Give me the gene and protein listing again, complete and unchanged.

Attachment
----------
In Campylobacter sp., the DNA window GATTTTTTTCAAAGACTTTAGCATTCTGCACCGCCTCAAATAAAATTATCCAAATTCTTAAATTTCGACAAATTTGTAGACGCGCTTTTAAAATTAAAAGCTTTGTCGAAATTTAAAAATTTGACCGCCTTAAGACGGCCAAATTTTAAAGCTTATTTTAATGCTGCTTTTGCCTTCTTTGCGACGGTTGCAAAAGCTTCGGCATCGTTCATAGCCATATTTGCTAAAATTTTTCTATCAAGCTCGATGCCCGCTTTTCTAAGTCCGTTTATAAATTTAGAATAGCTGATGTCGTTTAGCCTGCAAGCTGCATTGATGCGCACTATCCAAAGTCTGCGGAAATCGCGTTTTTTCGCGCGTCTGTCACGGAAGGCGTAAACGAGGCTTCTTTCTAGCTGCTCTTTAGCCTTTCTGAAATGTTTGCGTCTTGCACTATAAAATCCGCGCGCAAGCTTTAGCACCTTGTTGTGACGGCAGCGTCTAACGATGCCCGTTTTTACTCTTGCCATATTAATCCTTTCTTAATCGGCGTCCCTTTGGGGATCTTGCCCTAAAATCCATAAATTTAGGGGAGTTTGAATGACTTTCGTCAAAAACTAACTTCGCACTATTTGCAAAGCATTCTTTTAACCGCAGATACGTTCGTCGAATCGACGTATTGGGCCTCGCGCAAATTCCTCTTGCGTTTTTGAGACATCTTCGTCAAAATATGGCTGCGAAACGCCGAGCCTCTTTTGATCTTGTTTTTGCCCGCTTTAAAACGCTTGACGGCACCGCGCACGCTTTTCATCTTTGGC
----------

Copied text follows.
In Campylobacter sp., the DNA window GATTTTTTTCAAAGACTTTAGCATTCTGCACCGCCTCAAATAAAATTATCCAAATTCTTAAATTTCGACAAATTTGTAGACGCGCTTTTAAAATTAAAAGCTTTGTCGAAATTTAAAAATTTGACCGCCTTAAGACGGCCAAATTTTAAAGCTTATTTTAATGCTGCTTTTGCCTTCTTTGCGACGGTTGCAAAAGCTTCGGCATCGTTCATAGCCATATTTGCTAAAATTTTTCTATCAAGCTCGATGCCCGCTTTTCTAAGTCCGTTTATAAATTTAGAATAGCTGATGTCGTTTAGCCTGCAAGCTGCATTGATGCGCACTATCCAAAGTCTGCGGAAATCGCGTTTTTTCGCGCGTCTGTCACGGAAGGCGTAAACGAGGCTTCTTTCTAGCTGCTCTTTAGCCTTTCTGAAATGTTTGCGTCTTGCACTATAAAATCCGCGCGCAAGCTTTAGCACCTTGTTGTGACGGCAGCGTCTAACGATGCCCGTTTTTACTCTTGCCATATTAATCCTTTCTTAATCGGCGTCCCTTTGGGGATCTTGCCCTAAAATCCATAAATTTAGGGGAGTTTGAATGACTTTCGTCAAAAACTAACTTCGCACTATTTGCAAAGCATTCTTTTAACCGCAGATACGTTCGTCGAATCGACGTATTGGGCCTCGCGCAAATTCCTCTTGCGTTTTTGAGACATCTTCGTCAAAATATGGCTGCGAAACGCCGAGCCTCTTTTGATCTTGTTTTTGCCCGCTTTAAAACGCTTGACGGCACCGCGCACGCTTTTCATCTTTGGC